This point, of course, is not limited to preaching pastors but includes other pastors whose ministry may not be so obviously seen every Sunday morning. Let’s be gracious and consider our words before we speak them to others.
We honor our pastors by personally encouraging them.
“Therefore encourage one another and build one another up, just as you are doing.” (1 Thess. 5:11)
Pastors often hear feedback, and, unfortunately, it is not always encouraging. If your pastor faithfully preaches the Gospel, thank him. If an illustration or sermon point speaks to you, go out of your way to express that to him. If his counseling transformed your home or marriage, don’t keep silent. If he has blessed or encouraged you in some way, let him know!
I’ve watched my husband teach a class and leave discouraged that he didn’t communicate as clearly as he intended to. But a simple text message or encouraging comment from a student afterward showed him that God still worked through the lessons he felt he botched. We can encourage a pastor by simply walking up to him after a service and thanking him or writing him a note and dropping it off at the church office.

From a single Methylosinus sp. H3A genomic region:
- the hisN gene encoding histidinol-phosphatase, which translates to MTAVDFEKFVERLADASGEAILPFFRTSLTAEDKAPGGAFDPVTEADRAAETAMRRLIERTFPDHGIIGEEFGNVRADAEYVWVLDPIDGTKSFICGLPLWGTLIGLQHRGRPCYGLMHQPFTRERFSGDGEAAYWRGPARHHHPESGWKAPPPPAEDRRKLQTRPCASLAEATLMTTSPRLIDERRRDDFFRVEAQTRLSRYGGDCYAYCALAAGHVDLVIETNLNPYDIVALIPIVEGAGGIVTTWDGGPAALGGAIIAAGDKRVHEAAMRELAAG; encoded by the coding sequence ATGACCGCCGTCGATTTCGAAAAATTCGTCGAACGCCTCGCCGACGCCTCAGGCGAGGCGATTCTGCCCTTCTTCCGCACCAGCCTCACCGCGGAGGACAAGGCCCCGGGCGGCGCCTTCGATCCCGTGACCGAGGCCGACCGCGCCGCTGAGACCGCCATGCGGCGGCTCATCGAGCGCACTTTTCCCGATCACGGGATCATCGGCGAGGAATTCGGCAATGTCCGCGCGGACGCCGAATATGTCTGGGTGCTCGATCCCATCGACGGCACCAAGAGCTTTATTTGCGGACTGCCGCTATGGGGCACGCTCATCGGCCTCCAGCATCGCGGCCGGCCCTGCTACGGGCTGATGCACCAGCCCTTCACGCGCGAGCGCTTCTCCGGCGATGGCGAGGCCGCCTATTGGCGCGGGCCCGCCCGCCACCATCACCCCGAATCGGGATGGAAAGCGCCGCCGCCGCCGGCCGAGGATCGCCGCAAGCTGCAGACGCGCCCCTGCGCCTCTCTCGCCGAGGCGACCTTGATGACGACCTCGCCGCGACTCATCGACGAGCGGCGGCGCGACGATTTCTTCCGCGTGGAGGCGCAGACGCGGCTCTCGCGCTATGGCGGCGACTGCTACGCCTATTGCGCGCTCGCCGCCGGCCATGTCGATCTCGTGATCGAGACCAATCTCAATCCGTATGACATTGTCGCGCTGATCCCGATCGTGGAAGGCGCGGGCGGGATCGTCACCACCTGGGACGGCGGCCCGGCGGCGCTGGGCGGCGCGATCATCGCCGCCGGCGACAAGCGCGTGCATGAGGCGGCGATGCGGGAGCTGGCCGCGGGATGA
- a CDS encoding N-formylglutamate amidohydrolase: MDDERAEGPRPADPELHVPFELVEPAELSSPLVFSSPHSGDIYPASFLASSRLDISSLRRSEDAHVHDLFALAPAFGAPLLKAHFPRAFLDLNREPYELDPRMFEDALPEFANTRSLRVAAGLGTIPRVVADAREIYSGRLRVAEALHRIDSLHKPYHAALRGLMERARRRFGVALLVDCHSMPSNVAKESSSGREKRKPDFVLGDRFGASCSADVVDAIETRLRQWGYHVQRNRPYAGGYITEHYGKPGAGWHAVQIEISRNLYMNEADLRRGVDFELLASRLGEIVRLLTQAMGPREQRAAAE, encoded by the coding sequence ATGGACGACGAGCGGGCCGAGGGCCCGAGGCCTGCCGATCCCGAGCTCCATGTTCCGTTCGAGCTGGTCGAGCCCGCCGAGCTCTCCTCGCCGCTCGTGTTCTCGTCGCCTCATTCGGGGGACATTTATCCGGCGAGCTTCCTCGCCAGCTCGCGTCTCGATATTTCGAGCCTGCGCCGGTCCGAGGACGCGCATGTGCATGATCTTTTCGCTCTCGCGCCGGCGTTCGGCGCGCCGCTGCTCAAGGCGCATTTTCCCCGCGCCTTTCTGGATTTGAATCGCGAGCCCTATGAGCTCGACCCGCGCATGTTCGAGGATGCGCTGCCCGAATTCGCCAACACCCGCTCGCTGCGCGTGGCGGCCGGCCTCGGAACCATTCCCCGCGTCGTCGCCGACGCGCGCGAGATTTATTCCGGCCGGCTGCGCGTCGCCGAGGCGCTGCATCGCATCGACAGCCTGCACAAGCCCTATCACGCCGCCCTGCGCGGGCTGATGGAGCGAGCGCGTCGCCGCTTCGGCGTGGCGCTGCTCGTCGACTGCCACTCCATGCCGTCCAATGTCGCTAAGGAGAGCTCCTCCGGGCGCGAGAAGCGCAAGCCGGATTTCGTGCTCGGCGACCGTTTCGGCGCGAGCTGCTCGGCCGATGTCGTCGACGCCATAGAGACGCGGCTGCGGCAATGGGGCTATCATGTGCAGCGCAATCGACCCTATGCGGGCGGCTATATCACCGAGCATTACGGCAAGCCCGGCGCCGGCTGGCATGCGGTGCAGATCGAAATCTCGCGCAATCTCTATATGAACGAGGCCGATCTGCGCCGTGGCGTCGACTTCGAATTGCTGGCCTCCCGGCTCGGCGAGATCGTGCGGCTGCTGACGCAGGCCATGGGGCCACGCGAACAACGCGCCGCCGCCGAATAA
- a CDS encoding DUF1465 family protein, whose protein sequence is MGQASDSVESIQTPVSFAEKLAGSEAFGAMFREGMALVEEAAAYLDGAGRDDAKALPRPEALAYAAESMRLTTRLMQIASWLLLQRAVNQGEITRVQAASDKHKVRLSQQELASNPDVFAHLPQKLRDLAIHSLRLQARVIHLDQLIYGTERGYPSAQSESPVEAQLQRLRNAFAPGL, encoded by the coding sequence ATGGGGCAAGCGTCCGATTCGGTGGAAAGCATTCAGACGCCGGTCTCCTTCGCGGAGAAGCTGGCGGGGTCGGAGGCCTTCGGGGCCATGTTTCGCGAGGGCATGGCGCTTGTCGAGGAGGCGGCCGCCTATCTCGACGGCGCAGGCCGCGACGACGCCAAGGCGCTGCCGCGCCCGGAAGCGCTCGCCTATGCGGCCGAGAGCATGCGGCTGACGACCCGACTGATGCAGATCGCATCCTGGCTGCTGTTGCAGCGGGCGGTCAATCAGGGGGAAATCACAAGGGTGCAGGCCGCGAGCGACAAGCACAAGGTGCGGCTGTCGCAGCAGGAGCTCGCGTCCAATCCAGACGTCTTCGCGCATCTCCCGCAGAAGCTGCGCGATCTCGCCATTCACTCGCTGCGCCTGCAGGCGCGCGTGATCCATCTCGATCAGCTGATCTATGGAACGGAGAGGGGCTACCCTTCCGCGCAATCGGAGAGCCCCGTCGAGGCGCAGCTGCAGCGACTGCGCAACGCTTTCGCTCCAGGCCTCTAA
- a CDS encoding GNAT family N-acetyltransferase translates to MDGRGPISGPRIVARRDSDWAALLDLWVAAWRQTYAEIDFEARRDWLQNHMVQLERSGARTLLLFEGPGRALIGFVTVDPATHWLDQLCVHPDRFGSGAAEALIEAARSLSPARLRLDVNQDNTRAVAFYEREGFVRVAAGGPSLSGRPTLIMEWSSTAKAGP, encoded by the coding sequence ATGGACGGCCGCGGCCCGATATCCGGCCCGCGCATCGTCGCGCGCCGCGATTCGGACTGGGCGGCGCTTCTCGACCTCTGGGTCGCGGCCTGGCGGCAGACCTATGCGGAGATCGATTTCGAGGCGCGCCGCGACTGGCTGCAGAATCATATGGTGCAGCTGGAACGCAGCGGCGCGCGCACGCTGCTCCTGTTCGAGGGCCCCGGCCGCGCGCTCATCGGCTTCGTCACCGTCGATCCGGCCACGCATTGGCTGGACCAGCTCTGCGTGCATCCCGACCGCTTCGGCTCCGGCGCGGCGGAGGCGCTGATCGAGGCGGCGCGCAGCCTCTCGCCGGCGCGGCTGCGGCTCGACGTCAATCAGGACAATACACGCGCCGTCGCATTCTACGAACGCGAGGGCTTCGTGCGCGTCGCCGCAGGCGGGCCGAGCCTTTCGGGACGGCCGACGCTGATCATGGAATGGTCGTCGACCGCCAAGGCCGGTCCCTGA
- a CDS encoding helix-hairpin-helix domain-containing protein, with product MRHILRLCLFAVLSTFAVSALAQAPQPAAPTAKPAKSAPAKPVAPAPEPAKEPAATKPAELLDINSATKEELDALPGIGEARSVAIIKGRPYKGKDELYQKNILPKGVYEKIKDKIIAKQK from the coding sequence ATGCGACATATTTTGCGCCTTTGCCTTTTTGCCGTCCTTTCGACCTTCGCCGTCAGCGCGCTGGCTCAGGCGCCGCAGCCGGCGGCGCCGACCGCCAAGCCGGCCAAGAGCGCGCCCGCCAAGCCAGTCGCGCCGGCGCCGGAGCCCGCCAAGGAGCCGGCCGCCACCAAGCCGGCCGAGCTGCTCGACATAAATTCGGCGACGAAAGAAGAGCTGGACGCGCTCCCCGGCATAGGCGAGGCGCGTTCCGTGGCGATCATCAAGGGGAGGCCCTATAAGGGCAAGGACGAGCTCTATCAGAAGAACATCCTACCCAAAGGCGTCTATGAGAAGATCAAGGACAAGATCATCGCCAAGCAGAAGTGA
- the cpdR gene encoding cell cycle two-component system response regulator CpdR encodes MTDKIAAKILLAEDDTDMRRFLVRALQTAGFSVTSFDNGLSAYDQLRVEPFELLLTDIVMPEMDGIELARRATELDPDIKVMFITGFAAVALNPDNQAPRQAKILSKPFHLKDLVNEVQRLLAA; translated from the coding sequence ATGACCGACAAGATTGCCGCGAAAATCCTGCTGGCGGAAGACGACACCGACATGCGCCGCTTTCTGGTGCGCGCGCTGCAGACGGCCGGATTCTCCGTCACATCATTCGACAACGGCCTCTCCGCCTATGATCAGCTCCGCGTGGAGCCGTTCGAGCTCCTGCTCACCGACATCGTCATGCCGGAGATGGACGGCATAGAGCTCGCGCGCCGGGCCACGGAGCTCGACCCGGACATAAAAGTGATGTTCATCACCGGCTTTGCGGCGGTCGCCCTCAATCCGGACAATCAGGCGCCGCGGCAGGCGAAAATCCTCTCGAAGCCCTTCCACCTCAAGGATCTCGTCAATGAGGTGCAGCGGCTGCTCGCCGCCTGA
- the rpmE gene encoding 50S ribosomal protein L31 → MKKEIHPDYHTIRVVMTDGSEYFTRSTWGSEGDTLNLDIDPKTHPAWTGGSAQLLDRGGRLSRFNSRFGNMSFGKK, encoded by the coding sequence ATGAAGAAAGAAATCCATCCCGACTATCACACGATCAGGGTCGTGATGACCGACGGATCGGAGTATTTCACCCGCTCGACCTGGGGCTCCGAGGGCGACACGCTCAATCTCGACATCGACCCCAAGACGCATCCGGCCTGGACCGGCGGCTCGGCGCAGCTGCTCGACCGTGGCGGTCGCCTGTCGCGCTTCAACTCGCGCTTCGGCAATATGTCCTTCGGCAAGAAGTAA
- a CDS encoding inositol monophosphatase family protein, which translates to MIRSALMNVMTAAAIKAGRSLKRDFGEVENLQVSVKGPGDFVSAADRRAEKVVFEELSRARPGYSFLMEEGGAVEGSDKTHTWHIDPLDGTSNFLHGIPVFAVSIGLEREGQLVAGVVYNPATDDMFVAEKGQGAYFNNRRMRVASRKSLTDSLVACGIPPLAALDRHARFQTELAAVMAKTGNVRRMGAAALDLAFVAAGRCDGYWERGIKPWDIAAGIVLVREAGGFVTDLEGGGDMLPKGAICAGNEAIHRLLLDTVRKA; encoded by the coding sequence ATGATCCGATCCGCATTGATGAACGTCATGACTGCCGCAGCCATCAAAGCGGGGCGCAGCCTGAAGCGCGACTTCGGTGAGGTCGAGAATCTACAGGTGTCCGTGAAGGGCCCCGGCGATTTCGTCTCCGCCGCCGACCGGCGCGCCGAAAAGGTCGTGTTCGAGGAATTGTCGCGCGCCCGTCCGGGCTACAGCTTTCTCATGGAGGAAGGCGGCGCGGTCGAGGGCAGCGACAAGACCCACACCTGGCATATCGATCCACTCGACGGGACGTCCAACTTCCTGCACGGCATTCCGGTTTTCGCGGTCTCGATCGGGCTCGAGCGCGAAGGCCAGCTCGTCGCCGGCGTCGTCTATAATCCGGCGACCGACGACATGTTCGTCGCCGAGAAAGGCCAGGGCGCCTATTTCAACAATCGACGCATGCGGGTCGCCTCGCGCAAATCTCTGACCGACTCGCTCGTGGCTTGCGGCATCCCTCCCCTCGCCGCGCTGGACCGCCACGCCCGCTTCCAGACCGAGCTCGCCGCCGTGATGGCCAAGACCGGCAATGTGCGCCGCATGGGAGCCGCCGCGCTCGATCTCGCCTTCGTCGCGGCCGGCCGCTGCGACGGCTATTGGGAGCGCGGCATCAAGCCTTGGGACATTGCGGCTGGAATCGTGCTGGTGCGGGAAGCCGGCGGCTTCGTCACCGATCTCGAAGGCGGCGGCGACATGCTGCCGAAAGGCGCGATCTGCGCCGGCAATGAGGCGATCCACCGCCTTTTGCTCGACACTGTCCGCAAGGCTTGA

And, if you have the means to do so, this might include also sending a gift. Drop off a cup of coffee, or offer to babysit his kids! Consider a gift card to his favorite bookstore. (This can be better than buying him a book. As an editor, I am sent books all the time and understand how tall those “to-read” stacks can get!) Physical gifts are not a pastor’s motive for preaching, but they sure can encourage him.
We honor our pastors when we pray for them (and their families).